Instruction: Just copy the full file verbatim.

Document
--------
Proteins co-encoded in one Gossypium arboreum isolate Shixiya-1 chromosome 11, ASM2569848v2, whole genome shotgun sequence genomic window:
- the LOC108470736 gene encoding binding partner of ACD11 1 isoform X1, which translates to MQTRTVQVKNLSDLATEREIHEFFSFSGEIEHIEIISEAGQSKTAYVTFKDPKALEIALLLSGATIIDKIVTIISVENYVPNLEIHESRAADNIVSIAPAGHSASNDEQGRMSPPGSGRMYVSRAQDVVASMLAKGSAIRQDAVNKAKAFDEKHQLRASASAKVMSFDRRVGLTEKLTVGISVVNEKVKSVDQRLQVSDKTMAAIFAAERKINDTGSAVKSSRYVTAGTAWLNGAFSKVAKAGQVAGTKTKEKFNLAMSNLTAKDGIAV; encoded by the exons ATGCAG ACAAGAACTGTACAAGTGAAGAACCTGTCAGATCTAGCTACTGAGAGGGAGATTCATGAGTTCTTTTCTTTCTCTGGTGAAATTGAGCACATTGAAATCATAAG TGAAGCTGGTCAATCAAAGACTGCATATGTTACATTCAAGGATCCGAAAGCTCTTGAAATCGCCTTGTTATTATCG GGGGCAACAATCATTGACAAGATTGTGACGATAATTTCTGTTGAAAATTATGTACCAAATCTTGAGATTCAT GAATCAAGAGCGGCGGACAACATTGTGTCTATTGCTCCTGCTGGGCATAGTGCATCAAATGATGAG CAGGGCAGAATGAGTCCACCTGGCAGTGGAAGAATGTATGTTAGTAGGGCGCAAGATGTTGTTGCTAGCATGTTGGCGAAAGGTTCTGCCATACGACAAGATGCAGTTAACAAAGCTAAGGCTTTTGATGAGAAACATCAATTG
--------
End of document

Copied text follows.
Proteins co-encoded in one Gossypium arboreum isolate Shixiya-1 chromosome 11, ASM2569848v2, whole genome shotgun sequence genomic window:
- the LOC108470736 gene encoding binding partner of ACD11 1 isoform X1, which translates to MQTRTVQVKNLSDLATEREIHEFFSFSGEIEHIEIISEAGQSKTAYVTFKDPKALEIALLLSGATIIDKIVTIISVENYVPNLEIHESRAADNIVSIAPAGHSASNDEQGRMSPPGSGRMYVSRAQDVVASMLAKGSAIRQDAVNKAKAFDEKHQLRASASAKVMSFDRRVGLTEKLTVGISVVNEKVKSVDQRLQVSDKTMAAIFAAERKINDTGSAVKSSRYVTAGTAWLNGAFSKVAKAGQVAGTKTKEKFNLAMSNLTAKDGIAV; encoded by the exons ATGCAG ACAAGAACTGTACAAGTGAAGAACCTGTCAGATCTAGCTACTGAGAGGGAGATTCATGAGTTCTTTTCTTTCTCTGGTGAAATTGAGCACATTGAAATCATAAG TGAAGCTGGTCAATCAAAGACTGCATATGTTACATTCAAGGATCCGAAAGCTCTTGAAATCGCCTTGTTATTATCG GGGGCAACAATCATTGACAAGATTGTGACGATAATTTCTGTTGAAAATTATGTACCAAATCTTGAGATTCAT GAATCAAGAGCGGCGGACAACATTGTGTCTATTGCTCCTGCTGGGCATAGTGCATCAAATGATGAG CAGGGCAGAATGAGTCCACCTGGCAGTGGAAGAATGTATGTTAGTAGGGCGCAAGATGTTGTTGCTAGCATGTTGGCGAAAGGTTCTGCCATACGACAAGATGCAGTTAACAAAGCTAAGGCTTTTGATGAGAAACATCAATTG